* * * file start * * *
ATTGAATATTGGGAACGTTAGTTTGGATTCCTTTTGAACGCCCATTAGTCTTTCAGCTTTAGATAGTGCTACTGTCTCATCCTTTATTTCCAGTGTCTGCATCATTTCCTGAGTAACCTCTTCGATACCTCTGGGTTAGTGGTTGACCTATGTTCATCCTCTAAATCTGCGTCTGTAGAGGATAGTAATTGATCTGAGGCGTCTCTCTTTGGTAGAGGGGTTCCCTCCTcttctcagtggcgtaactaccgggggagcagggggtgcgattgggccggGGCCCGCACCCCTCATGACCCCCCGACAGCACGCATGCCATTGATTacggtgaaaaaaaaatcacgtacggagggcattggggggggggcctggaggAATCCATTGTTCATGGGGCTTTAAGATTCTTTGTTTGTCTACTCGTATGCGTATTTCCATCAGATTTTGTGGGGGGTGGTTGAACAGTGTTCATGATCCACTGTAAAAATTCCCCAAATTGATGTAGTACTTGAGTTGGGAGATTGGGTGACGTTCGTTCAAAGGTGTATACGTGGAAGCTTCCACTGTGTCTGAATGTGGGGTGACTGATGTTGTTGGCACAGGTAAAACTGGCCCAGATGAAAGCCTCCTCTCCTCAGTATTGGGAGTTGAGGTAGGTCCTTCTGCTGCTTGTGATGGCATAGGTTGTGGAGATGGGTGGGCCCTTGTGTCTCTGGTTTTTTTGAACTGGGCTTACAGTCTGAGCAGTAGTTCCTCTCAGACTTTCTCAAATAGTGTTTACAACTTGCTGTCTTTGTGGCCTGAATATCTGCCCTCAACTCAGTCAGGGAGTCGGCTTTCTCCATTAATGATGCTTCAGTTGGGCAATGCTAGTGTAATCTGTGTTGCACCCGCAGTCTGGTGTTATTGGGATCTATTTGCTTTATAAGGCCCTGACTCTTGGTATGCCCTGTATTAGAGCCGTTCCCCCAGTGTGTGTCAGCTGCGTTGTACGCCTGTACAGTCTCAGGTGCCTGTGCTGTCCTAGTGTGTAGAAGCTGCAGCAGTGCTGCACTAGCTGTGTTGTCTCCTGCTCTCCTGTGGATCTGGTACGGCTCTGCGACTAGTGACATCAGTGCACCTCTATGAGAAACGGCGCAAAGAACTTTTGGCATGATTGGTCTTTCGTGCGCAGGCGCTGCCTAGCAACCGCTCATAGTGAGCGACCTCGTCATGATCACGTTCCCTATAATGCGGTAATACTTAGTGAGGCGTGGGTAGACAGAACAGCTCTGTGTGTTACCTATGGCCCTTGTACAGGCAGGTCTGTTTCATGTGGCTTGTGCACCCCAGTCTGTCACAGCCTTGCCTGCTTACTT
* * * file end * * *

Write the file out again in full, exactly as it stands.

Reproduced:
ATTGAATATTGGGAACGTTAGTTTGGATTCCTTTTGAACGCCCATTAGTCTTTCAGCTTTAGATAGTGCTACTGTCTCATCCTTTATTTCCAGTGTCTGCATCATTTCCTGAGTAACCTCTTCGATACCTCTGGGTTAGTGGTTGACCTATGTTCATCCTCTAAATCTGCGTCTGTAGAGGATAGTAATTGATCTGAGGCGTCTCTCTTTGGTAGAGGGGTTCCCTCCTcttctcagtggcgtaactaccgggggagcagggggtgcgattgggccggGGCCCGCACCCCTCATGACCCCCCGACAGCACGCATGCCATTGATTacggtgaaaaaaaaatcacgtacggagggcattggggggggggcctggaggAATCCATTGTTCATGGGGCTTTAAGATTCTTTGTTTGTCTACTCGTATGCGTATTTCCATCAGATTTTGTGGGGGGTGGTTGAACAGTGTTCATGATCCACTGTAAAAATTCCCCAAATTGATGTAGTACTTGAGTTGGGAGATTGGGTGACGTTCGTTCAAAGGTGTATACGTGGAAGCTTCCACTGTGTCTGAATGTGGGGTGACTGATGTTGTTGGCACAGGTAAAACTGGCCCAGATGAAAGCCTCCTCTCCTCAGTATTGGGAGTTGAGGTAGGTCCTTCTGCTGCTTGTGATGGCATAGGTTGTGGAGATGGGTGGGCCCTTGTGTCTCTGGTTTTTTTGAACTGGGCTTACAGTCTGAGCAGTAGTTCCTCTCAGACTTTCTCAAATAGTGTTTACAACTTGCTGTCTTTGTGGCCTGAATATCTGCCCTCAACTCAGTCAGGGAGTCGGCTTTCTCCATTAATGATGCTTCAGTTGGGCAATGCTAGTGTAATCTGTGTTGCACCCGCAGTCTGGTGTTATTGGGATCTATTTGCTTTATAAGGCCCTGACTCTTGGTATGCCCTGTATTAGAGCCGTTCCCCCAGTGTGTGTCAGCTGCGTTGTACGCCTGTACAGTCTCAGGTGCCTGTGCTGTCCTAGTGTGTAGAAGCTGCAGCAGTGCTGCACTAGCTGTGTTGTCTCCTGCTCTCCTGTGGATCTGGTACGGCTCTGCGACTAGTGACATCAGTGCACCTCTATGAGAAACGGCGCAAAGAACTTTTGGCATGATTGGTCTTTCGTGCGCAGGCGCTGCCTAGCAACCGCTCATAGTGAGCGACCTCGTCATGATCACGTTCCCTATAATGCGGTAATACTTAGTGAGGCGTGGGTAGACAGAACAGCTCTGTGTGTTACCTATGGCCCTTGTACAGGCAGGTCTGTTTCATGTGGCTTGTGCACCCCAGTCTGTCACAGCCTTGCCTGCTTACTT